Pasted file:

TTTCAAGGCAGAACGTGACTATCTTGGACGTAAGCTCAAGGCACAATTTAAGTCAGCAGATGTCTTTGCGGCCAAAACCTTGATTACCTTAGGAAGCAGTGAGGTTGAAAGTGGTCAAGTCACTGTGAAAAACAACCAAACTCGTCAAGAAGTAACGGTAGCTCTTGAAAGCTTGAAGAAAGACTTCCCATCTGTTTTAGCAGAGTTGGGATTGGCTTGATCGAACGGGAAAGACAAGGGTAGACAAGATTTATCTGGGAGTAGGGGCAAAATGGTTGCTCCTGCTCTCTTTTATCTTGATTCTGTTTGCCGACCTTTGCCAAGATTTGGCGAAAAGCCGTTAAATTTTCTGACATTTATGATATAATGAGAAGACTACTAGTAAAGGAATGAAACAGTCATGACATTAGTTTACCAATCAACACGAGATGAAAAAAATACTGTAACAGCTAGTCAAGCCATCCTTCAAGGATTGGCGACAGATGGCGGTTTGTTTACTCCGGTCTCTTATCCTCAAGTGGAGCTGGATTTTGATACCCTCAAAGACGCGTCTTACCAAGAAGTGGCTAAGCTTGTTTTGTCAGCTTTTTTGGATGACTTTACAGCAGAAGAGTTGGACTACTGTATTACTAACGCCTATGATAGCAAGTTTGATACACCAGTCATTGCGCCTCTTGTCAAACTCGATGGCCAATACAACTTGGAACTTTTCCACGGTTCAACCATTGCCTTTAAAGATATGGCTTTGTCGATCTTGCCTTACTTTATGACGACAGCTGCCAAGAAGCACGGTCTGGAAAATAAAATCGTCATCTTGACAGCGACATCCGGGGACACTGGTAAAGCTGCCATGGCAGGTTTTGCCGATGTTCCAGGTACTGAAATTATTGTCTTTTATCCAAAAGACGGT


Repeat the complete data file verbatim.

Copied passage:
TTTCAAGGCAGAACGTGACTATCTTGGACGTAAGCTCAAGGCACAATTTAAGTCAGCAGATGTCTTTGCGGCCAAAACCTTGATTACCTTAGGAAGCAGTGAGGTTGAAAGTGGTCAAGTCACTGTGAAAAACAACCAAACTCGTCAAGAAGTAACGGTAGCTCTTGAAAGCTTGAAGAAAGACTTCCCATCTGTTTTAGCAGAGTTGGGATTGGCTTGATCGAACGGGAAAGACAAGGGTAGACAAGATTTATCTGGGAGTAGGGGCAAAATGGTTGCTCCTGCTCTCTTTTATCTTGATTCTGTTTGCCGACCTTTGCCAAGATTTGGCGAAAAGCCGTTAAATTTTCTGACATTTATGATATAATGAGAAGACTACTAGTAAAGGAATGAAACAGTCATGACATTAGTTTACCAATCAACACGAGATGAAAAAAATACTGTAACAGCTAGTCAAGCCATCCTTCAAGGATTGGCGACAGATGGCGGTTTGTTTACTCCGGTCTCTTATCCTCAAGTGGAGCTGGATTTTGATACCCTCAAAGACGCGTCTTACCAAGAAGTGGCTAAGCTTGTTTTGTCAGCTTTTTTGGATGACTTTACAGCAGAAGAGTTGGACTACTGTATTACTAACGCCTATGATAGCAAGTTTGATACACCAGTCATTGCGCCTCTTGTCAAACTCGATGGCCAATACAACTTGGAACTTTTCCACGGTTCAACCATTGCCTTTAAAGATATGGCTTTGTCGATCTTGCCTTACTTTATGACGACAGCTGCCAAGAAGCACGGTCTGGAAAATAAAATCGTCATCTTGACAGCGACATCCGGGGACACTGGTAAAGCTGCCATGGCAGGTTTTGCCGATGTTCCAGGTACTGAAATTATTGTCTTTTATCCAAAAGACGGT